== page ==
Danish pharmaceutical company Novo Nordisk has secured China’s National Medical Products Administration (NMPA) approval for marketing its weight-loss drug Wegovy in China.

Wegovy is indicated for the treatment of people with a body mass index (BMI) of at least 30 or between 27 and 30 for those with one weight-related risk factor.

The weekly injectable drug will comprise semaglitude, the same key compound used in Ozempic, and will be marketed under the new brand name NovoCare in China

According to the Reuters report, Novo has a limited time to operate in the Chinese market, as the company’s patent on semaglutide would expire within two years in China.

Its patent on semaglutide is valid through 2031 in Europe and Japan and 2032 in the US.

Local drugmakers in China are rushing to develop generic or biosimilar versions.

China-based companies Livzon Pharmaceutical Group and Hangzhou Jiuyuan Gene Engineering have already applied to begin commercial sales of Ozempic copies.

Also, Novo is fighting a legal case in China over the patent, and an adverse ruling could force it to lose semaglutide exclusivity even sooner, said the publication.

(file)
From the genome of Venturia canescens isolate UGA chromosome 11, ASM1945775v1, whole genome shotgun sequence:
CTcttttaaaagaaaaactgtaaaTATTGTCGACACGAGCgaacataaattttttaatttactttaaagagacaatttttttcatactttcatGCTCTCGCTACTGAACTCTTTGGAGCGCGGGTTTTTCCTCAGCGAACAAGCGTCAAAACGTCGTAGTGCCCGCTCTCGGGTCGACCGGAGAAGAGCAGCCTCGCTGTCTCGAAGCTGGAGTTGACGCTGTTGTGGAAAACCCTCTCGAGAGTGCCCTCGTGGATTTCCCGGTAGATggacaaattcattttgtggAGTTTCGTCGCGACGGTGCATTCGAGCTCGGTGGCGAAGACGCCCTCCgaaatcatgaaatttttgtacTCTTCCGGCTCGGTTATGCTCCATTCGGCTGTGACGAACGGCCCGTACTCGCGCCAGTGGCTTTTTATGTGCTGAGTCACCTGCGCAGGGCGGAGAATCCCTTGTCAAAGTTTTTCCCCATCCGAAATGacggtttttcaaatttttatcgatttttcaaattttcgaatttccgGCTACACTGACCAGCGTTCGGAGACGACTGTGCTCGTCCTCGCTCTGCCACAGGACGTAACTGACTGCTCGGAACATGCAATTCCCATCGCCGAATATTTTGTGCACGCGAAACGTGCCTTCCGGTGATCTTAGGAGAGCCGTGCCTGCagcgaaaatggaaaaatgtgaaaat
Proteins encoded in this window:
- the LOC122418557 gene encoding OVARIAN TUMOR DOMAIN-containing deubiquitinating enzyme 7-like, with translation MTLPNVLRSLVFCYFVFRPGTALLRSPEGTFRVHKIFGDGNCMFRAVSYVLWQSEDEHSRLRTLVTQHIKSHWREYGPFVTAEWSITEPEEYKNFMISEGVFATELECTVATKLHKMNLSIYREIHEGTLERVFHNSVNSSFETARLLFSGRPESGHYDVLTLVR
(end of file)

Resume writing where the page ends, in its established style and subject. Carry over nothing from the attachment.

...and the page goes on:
Danske Bank China economist Allan von Mehren told Reuters: “At the moment capacity and not global demand is the main limit on how fast (sales volumes) can grow, and adding a huge Chinese market will only increase the need for more capacity. It is hard to say how fast volumes can go up, but the potential should be big.”

Novo is competing rival Eli Lilly, whose diabetes drug tirzepatide received approval from China in May. Both drugs belong to the same class of diabetes drugs, known as GLP-1 agonists.

Both companies are looking to speed up their production in China, where the weight-loss market is estimated to reach up to $100bn by the end of this decade.

Recently, Novo announced its plans to invest $4.1bn in expanding its US manufacturing facility to enhance the production of Wegovy and Ozempic pre-filled injection pens.